The Crucible Questions and Answers
by Arthur Miller

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What does John ask Mary Warren to do?

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Jonathan Beutlich, M.A. eNotes educator | Certified Educator

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Ultimately, John wants Mary Warren to speak in court with him to discredit Abigail Williams.  

Earlier in Act II, Mary Warren came home from the court proceedings with a "poppet."  She made the doll during the court proceedings, and she stuck her needle in it for safe keeping.  Abigail watched Mary do this, and Abigail used the circumstance to cast suspicion on Elizabeth Proctor.  

Hale: Abigail were stabbed tonight; a needle were found stuck into her belly -

Abigail is claiming to the court that the poppet belongs to Elizabeth and that Elizabeth somehow used the doll to force Abigail to stab herself with a needle.  John wants Mary to go to the court and explain how the doll is hers and not Elizabeth's doll.  John also wants Mary to explain that she placed the needle in the doll during the court proceedings.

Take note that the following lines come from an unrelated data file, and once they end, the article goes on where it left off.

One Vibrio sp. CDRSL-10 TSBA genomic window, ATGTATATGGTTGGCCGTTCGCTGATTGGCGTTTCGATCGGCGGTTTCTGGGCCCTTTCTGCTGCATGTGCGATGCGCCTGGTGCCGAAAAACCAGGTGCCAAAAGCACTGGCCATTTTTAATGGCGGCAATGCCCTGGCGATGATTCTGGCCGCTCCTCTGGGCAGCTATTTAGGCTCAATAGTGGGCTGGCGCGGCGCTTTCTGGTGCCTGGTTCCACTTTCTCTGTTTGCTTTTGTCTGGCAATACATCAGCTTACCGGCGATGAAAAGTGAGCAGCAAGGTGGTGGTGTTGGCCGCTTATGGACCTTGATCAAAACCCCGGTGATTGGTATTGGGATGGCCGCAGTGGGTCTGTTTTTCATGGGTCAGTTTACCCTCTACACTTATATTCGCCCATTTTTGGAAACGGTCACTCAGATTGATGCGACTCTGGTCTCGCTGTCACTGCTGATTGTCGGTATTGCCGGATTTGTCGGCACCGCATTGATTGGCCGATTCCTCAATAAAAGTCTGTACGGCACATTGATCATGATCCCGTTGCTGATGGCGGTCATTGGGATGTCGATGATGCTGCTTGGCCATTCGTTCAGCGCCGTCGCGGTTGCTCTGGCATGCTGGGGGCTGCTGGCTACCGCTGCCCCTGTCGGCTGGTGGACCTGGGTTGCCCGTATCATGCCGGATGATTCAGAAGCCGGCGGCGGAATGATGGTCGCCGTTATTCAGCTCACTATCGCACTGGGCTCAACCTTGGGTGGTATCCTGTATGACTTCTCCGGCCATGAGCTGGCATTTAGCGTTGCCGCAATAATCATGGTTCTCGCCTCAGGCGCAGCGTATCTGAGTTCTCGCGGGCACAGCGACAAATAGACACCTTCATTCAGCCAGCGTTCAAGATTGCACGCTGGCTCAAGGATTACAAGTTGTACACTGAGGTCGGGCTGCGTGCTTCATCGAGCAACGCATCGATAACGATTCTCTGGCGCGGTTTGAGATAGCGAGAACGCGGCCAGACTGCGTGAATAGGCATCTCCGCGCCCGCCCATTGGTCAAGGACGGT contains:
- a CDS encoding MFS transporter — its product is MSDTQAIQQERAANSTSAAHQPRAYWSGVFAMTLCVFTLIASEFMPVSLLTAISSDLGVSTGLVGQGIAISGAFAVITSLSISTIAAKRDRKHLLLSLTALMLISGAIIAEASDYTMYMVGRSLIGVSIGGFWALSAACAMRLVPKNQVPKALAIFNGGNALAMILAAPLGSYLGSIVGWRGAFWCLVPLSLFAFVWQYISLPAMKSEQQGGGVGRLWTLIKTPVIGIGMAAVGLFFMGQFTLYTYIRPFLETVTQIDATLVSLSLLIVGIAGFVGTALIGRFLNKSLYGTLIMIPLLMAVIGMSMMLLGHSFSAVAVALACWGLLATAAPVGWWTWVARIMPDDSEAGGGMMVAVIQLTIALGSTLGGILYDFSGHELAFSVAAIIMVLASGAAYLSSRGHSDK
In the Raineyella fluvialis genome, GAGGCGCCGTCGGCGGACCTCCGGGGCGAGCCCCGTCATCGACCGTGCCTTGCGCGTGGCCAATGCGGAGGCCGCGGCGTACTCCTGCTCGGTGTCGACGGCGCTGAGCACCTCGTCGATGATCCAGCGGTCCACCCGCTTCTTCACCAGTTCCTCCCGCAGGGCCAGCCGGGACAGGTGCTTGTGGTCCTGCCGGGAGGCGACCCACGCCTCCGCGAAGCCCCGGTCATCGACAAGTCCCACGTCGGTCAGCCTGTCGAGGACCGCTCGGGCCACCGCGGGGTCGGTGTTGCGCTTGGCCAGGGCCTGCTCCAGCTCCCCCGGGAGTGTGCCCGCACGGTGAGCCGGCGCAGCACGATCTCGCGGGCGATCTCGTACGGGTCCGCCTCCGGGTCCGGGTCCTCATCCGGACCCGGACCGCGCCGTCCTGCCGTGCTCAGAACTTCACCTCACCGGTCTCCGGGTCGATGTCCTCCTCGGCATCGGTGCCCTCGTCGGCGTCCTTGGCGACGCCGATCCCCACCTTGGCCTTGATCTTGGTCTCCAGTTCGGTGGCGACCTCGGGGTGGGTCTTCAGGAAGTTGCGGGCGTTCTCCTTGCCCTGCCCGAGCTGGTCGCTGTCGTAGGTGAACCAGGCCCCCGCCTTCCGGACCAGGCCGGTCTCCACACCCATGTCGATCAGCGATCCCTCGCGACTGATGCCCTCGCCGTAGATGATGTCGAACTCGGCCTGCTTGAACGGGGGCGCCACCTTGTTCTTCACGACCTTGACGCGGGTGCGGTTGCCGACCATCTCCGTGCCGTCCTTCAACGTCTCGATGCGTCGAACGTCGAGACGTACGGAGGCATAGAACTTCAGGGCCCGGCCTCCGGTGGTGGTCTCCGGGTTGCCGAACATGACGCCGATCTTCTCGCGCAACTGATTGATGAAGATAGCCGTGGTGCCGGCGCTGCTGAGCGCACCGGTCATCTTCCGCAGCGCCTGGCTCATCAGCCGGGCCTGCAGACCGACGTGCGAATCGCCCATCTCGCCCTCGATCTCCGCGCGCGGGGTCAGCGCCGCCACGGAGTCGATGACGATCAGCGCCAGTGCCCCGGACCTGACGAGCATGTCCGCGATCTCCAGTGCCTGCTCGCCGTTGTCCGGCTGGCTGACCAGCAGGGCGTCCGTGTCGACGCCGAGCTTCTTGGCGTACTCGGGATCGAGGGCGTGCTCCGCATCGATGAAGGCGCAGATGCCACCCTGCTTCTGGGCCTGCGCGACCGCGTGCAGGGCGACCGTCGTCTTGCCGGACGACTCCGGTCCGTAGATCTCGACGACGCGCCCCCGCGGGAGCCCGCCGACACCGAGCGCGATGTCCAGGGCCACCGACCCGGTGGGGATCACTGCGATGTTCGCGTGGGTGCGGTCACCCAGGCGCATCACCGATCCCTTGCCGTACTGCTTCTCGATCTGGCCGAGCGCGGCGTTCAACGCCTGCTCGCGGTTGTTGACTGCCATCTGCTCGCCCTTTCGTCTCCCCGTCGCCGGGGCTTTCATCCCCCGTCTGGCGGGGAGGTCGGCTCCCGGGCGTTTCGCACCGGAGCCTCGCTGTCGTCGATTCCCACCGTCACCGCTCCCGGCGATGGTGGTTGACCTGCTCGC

Proctor, moving menacingly toward her: You will tell the court how that poppet come here and who stuck the needle in.

John hopes that this will be sufficient evidence to prove that Abigail is lying to the court. Unfortunately, Mary is terrified of what Abigail might do to her in return. 

Mary Warren: She'll kill me for sayin' that!

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Ashley Kannan eNotes educator | Certified Educator

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Proctor wants Mary Warren to speak on behalf of his wife at the trial proceedings and denounce Abigail.  Proctor knows and Mary knows that all of the accusations are false, done in the name of preventing the night out in the woods that the girls had.  At the end of Act II, Proctor is confronted with the reality of more people, such as his wife, being imprisoned.  John understands that Mary is his only chance at stopping Abigail because it is someone from her inner circle that is speaking out against what she is doing.  I think we see Proctor ask Mary Warren for her help at the conclusion of the act.  It is a point where she continually sobs her objection and one where Proctor begins to show a level of intensity that had not been seen prior.  It is a moment where Proctor is asking, but is more demanding that justice be done and that Mary Warren become the instrument that allows this to happen.  At the end of Act II, it becomes evident that Proctor needs Mary Warren to help him defeat Abigail through the legalistic machine that is already in place in Salem.  It is at the end of Act III where Proctor makes one more leap in his evolution regarding this configuration of institutional "justice."

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